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Ultrahigh Mass Activity for Carbon Dioxide Reduction Enabled by Gold−Iron Core−Shell Nanoparticles
Editor:赵越  Updated:2017-12-08  Views:23

Associate Professor Zhijiang Wang from the School of Chemistry and Chemical Engineering and Prof. William A. Goddard, a theoretical computational chemist from the California Institute of Technology, have made important progress in the field of electrocatalytic reduction of CO2. The research paper entitled “Ultrahigh Mass Activity for Carbon Dioxide Reduction Enabled by Gold−Iron Core−Shell Nanoparticles” was published in Journal of the American Chemical Society (2017, 139, 15608-15611, Impact Factor 13.858). Considering the important guiding role of this research for the design of high performance catalysts and the potential for the promotion of CO2 conversion industry, the paper was chosen to be the cover paper. The editor commented the paper through Spotlight.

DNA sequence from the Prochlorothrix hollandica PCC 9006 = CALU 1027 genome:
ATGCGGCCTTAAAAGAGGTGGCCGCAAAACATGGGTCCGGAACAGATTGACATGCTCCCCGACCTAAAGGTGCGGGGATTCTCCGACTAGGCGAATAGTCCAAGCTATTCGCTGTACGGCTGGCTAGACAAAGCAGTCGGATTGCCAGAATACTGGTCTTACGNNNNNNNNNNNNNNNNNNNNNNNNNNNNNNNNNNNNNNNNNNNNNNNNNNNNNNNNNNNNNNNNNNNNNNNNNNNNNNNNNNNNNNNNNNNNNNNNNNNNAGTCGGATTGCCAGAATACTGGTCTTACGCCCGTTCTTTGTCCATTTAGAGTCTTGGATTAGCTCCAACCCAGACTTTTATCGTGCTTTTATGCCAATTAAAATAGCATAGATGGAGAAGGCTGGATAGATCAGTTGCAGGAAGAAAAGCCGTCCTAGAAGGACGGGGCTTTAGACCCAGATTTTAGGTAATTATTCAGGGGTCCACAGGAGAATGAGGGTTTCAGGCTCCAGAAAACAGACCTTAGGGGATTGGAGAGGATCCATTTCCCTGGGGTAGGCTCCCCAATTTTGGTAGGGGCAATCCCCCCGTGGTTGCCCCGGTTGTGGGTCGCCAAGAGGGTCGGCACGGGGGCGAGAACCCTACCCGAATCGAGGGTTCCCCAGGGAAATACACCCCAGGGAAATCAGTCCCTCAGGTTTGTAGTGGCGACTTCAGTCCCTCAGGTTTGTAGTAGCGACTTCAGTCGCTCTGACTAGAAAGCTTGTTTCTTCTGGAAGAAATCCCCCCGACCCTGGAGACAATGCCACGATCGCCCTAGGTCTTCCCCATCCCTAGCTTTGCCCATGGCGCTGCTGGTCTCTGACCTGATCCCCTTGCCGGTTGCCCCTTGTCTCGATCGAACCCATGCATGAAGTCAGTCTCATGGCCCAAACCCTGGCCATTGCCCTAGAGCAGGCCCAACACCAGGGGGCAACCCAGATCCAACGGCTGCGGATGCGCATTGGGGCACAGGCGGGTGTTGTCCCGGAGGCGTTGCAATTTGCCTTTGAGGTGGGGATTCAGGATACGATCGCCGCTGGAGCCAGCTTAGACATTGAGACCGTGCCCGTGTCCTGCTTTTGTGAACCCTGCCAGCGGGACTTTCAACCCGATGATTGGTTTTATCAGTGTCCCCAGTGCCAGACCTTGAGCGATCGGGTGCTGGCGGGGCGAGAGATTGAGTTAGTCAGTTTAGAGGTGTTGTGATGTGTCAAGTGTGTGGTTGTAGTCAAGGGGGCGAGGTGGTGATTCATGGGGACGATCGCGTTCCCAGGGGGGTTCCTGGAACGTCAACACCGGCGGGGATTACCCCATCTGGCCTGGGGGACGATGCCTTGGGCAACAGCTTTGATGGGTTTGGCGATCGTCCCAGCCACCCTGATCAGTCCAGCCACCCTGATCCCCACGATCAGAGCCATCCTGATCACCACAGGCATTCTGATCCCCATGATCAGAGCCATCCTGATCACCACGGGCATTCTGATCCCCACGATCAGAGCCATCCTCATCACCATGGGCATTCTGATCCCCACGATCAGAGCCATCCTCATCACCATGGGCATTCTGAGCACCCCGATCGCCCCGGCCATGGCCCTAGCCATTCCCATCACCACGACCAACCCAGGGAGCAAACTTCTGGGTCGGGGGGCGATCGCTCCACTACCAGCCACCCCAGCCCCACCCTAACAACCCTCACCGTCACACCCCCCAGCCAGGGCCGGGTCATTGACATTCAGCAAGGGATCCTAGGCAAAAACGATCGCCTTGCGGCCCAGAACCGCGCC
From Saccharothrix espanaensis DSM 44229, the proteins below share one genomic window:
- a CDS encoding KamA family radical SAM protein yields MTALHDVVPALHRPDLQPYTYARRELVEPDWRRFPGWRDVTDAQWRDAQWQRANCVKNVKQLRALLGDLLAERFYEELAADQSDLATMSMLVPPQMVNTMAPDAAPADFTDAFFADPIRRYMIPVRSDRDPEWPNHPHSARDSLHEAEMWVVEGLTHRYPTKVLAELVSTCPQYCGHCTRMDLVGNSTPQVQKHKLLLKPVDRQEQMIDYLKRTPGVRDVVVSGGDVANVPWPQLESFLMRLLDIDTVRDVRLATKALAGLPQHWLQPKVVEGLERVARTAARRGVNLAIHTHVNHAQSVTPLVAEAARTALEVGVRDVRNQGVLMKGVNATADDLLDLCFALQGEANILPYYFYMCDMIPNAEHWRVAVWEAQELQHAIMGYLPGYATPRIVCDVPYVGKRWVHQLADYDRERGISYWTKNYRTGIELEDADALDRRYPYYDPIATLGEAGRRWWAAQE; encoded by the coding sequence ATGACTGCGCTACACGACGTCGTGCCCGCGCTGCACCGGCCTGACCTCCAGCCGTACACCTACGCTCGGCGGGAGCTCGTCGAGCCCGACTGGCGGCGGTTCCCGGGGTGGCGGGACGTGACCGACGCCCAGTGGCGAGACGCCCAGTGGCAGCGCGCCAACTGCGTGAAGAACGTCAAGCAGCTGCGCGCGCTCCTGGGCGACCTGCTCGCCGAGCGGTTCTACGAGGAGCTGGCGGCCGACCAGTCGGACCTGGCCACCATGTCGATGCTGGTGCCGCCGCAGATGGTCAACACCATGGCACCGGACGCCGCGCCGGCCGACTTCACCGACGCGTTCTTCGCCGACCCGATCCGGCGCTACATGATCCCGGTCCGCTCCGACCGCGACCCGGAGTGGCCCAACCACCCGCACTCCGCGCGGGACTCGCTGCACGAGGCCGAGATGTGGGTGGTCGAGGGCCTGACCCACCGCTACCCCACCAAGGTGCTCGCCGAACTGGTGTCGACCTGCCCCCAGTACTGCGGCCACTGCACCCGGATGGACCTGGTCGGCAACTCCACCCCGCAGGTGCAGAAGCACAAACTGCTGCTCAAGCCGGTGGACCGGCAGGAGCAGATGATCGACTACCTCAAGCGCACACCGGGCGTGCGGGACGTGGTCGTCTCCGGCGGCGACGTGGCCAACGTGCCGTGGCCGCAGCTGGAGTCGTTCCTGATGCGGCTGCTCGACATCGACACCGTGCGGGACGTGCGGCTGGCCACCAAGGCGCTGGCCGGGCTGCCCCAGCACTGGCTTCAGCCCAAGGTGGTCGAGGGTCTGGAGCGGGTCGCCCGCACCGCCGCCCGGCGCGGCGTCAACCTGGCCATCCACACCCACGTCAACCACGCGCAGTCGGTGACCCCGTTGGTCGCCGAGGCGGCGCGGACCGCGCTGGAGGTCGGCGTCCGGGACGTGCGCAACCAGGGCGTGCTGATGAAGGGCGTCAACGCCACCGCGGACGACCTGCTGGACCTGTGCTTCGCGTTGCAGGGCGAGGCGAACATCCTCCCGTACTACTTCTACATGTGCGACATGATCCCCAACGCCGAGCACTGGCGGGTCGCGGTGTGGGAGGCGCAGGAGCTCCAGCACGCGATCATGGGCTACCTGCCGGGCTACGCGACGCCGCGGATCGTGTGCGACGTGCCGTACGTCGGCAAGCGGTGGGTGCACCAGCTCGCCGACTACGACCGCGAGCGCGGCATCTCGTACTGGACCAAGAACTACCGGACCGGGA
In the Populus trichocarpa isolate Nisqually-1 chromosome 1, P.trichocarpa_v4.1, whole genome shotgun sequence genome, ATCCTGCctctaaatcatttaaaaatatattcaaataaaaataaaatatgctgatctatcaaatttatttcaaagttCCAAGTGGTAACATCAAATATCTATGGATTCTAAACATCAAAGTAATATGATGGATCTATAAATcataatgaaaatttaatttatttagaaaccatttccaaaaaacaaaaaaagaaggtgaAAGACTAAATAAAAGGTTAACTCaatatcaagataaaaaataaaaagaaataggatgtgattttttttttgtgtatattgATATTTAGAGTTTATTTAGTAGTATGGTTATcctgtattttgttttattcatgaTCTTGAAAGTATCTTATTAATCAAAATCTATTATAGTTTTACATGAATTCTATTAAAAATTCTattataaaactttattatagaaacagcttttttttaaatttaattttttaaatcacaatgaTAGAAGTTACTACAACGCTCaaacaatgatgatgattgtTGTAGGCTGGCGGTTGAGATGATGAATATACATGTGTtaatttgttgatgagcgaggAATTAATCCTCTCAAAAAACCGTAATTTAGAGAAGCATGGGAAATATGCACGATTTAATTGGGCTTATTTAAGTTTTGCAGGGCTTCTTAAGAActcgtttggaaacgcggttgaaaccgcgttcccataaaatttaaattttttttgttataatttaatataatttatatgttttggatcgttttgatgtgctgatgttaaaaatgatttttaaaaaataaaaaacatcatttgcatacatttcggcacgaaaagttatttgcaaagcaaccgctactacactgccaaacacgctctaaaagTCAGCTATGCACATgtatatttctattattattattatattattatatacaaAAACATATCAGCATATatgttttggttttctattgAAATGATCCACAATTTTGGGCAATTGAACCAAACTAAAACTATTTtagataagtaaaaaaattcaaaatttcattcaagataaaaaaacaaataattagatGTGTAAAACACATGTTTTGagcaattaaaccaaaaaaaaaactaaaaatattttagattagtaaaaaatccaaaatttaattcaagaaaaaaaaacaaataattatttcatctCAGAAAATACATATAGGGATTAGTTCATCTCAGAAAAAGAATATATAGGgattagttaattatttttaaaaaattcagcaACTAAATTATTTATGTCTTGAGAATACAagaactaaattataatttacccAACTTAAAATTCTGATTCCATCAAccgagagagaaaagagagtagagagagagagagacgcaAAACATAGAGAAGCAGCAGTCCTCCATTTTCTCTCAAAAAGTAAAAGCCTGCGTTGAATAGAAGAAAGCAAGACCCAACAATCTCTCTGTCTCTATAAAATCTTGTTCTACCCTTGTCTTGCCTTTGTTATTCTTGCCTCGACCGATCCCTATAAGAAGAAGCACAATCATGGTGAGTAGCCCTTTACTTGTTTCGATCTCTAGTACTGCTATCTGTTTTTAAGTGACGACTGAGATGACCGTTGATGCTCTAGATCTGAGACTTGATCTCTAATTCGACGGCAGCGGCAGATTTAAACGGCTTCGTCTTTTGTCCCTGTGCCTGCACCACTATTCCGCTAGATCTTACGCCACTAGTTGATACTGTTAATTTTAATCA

The reduction of CO2 to carbon-based energy materials such as carbon monoxide and methane can decrease the atmospheric CO2 concentration and store renewable energy. Electrocatalytic reduction of CO2 is thought to be one of the most promising conversion technologies for COutilization considering green power sources from solar or wind. Au based catalysts can reduce CO2 to CO with high selectivity. However, the high cost of Au remains the primary limiting factor preventing its widespread application in CO2 reduction. Alloying is an attractive way toimprove the catalytic performance and to reduce the amount of precious metals in the same time. Wang Zhijiang and co-authors used in silico quantum mechanics rapid screening to identify Au−Fe alloy as a candidate improving CO2 reduction from 20 metals and then synthesized and tested it experimentally. The synthesized Au−Fe alloy catalyst evolves quickly into a stable Au−Fe core−shell nanoparticle after leaching out surface Fe. This Au−Fe core−shell nanoparticle exhibits exclusive CO selectivity. At -0.40V (RHE), the nanoparticle can reduce CO2 exclusively to CO, with hydrogen evolution reaction almost entirely suppressed. The current density and Faradaic efficiency for CO2 conversion into CO remain almost constantly in the 90 hours duration test, indicating its superior stability toward CO2 reduction.  Theoretical calculations suggest that this excellent performance toward CO2 reduction reaction arises from subsurface Fe combined with surface defects due to surface Fe leaching. This research provides an entirely new means to guide the fabrication of new catalysts and promotes the industrialization of CO2 reduction.